ANSWER: Coach Mike Tomlin never has conducted a quarterback competition with the Steelers, because when he was hired in 2007 Ben Roethlisberger already was established as the starting quarterback. I believe there will be some opportunity for all quarterbacks competing for the starting job to have an opportunity to work with the other "starters" on offense, but rather than make a guess now it would make the most sense to wait until training camp and see how things unfold.
DENNIS SLEEGER YORK, PA: When a player signs a contract, when does he get the signing bonus? If money is guaranteed, does he still get that in a weekly check during the season? How do their agents get paid? A lump sum after signing? If a player is suspended does this affect the agent's money?
ANSWER: All of these questions typically are part of the contract negotiations, with the terms being agreed upon by the team and the player, or by the player and the agent. Typically, a signing bonus is paid at the time the contract is signed, but not always; when guaranteed money gets paid would be something determined within the language of the signed contract between the team and player. How agents get paid and how much they earn are things that would be detailed in the player's contract with him. To steal a Tomlinism, there isn't a cookie-cutter way to answer all of those questions accurately.
SCOTT RANDALL FROM CONWAY, PA: I have had an eye out for seventh-round pick Mark Robinson, the inside linebacker from Ole Miss. He seems to have all the tools to become a good linebacker, has the work ethic and the mind-set too. What are your thoughts on him? I know it's way early, but still he piques my interest.
ANSWER: Mark Robinson has all of the components necessary for the making of a great underdog story during this training camp. "I had one offer coming out of high school," said Robinson, "which was to Presbyterian (to be a running back), and before our first season was over – my freshman season – they announced that we were going to become a non-scholarship college. Of course, we all scattered trying to find places to play. I went to Southeast Missouri, and I (played there) for two seasons, and then that's when my friend convinced me to walk-on at Ole Miss."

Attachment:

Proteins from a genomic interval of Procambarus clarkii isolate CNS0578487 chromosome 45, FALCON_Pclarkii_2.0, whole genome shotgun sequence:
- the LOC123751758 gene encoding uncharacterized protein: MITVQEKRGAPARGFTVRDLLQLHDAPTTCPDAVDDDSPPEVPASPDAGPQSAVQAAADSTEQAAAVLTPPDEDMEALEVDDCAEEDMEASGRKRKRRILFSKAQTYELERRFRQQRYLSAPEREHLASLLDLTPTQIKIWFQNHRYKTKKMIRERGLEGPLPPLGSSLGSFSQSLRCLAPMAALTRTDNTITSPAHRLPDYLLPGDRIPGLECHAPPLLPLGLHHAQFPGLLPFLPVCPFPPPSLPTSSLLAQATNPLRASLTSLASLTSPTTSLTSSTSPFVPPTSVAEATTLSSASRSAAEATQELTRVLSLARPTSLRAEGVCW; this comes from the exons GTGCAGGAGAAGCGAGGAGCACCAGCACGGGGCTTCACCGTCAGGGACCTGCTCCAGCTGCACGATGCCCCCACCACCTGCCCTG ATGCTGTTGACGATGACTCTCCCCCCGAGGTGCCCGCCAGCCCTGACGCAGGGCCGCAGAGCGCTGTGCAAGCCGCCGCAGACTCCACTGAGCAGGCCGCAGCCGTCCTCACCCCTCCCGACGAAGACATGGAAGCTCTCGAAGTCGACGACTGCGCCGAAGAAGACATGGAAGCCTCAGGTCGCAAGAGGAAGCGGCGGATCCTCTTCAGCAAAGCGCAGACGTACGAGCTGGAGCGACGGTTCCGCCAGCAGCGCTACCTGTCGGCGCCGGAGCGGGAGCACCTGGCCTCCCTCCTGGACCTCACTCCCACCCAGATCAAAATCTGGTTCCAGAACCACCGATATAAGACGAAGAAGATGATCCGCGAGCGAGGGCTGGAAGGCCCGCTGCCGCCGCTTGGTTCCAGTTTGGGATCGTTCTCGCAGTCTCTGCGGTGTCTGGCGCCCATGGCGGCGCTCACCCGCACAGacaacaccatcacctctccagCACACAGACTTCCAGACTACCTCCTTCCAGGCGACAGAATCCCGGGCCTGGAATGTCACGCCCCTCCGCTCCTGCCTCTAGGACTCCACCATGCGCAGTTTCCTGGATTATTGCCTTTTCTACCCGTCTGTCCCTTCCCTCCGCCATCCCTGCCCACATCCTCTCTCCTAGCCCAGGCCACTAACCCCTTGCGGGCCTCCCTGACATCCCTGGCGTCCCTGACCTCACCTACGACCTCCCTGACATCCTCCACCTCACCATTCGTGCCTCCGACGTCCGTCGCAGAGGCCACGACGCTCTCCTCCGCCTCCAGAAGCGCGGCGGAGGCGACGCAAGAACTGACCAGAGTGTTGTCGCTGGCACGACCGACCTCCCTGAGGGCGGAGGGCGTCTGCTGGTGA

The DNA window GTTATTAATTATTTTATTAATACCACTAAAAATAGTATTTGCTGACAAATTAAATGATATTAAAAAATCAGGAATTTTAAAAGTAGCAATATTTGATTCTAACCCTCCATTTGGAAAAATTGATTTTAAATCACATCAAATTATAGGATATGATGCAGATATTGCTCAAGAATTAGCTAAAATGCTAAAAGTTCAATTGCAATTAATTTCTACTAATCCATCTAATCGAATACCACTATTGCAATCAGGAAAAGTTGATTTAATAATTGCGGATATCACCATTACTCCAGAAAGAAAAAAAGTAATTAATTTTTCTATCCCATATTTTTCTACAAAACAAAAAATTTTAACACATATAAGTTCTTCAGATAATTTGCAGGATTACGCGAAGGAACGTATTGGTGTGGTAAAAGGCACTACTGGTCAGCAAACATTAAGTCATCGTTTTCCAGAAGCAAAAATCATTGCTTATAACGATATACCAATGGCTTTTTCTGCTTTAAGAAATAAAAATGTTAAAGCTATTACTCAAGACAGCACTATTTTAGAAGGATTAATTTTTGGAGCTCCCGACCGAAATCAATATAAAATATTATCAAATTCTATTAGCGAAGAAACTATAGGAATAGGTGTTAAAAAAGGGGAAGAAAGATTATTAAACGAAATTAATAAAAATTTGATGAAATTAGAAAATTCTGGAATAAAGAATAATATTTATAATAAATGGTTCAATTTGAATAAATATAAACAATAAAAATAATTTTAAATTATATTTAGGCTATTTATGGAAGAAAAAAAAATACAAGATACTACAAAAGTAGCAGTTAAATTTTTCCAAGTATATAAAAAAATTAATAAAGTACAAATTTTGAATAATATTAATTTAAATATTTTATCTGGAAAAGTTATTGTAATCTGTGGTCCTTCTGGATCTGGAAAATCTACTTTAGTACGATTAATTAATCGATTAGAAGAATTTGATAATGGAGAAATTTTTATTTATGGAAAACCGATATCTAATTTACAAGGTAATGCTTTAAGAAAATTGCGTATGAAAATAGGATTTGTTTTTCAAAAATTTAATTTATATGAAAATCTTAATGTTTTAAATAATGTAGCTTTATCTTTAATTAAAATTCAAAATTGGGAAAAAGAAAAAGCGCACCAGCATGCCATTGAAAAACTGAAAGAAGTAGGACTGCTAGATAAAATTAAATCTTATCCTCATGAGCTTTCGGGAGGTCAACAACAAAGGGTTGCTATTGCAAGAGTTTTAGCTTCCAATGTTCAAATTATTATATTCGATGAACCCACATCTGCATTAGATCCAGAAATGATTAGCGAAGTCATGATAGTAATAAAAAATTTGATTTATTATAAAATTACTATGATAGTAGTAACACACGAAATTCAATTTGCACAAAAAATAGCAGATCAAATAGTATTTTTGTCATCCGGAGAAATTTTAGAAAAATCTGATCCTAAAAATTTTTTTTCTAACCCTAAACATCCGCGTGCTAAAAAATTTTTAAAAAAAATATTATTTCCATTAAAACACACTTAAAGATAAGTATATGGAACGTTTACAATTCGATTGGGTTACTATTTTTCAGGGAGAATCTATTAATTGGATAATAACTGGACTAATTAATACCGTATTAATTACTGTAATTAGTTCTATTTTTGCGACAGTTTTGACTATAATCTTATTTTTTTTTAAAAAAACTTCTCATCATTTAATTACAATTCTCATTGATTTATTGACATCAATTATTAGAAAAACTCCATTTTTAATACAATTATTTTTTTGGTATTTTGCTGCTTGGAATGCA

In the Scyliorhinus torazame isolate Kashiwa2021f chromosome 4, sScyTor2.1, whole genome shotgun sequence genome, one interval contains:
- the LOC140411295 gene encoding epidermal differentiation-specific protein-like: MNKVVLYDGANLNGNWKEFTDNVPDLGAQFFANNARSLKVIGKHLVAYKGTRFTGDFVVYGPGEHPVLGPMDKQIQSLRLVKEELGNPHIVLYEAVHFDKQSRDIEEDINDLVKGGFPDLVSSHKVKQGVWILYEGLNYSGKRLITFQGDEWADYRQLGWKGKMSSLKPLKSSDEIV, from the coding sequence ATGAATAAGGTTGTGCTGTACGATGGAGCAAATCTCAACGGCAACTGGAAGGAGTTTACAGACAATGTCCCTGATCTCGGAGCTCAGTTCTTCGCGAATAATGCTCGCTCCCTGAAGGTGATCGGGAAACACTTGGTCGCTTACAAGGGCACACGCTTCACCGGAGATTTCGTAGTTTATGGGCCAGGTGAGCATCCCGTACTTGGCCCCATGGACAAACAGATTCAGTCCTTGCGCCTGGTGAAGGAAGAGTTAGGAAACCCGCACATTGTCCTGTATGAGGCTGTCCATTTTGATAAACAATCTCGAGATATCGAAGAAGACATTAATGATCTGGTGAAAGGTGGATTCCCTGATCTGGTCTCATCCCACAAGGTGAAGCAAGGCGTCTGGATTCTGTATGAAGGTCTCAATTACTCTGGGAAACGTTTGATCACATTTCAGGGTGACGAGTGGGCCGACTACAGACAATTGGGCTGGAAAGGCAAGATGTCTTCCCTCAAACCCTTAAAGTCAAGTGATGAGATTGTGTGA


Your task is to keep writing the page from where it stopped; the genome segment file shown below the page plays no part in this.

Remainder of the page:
Robinson walked-on at Mississippi and then was convinced by a coach there to switch from running back to linebacker. That move got him drafted into the NFL, and he joins a defense that finished last in the NFL against the run in 2021. What Robinson needs is some time to develop as an inside linebacker, and the only path for him to earn the roster spot that will provide the time for his development is via special teams. It's possible Robinson could become an interesting camp/preseason story, but until the pads go on it's nothing but talk.
GARY CAMPBELL FROM ROSWELL, GA: Trai Turner was a starter last year. Why is he no longer with the team?
ANSWER: To be more specific, Trai Turner was a starter in 2021 on a below-the-line NFL offensive line. During the offseason, the Steelers signed James Daniels, a soon-to-be 25-year-old former second-round pick who has 48 career NFL regular season starts on his resume. The Steelers believe Daniels is better than Turner, so they signed Daniels and released Turner. That's the NFL.
JEFF WELLER FROM COLUMBUS, OH: Just want to give you your props. You were dead on with the answer to my question about the Salute to Service game. Living in "enemy territory," I rely on Steelers.com for most of my info, so thanks.
ANSWER: I'm just glad you were the beneficiary of one of my correct prognostications.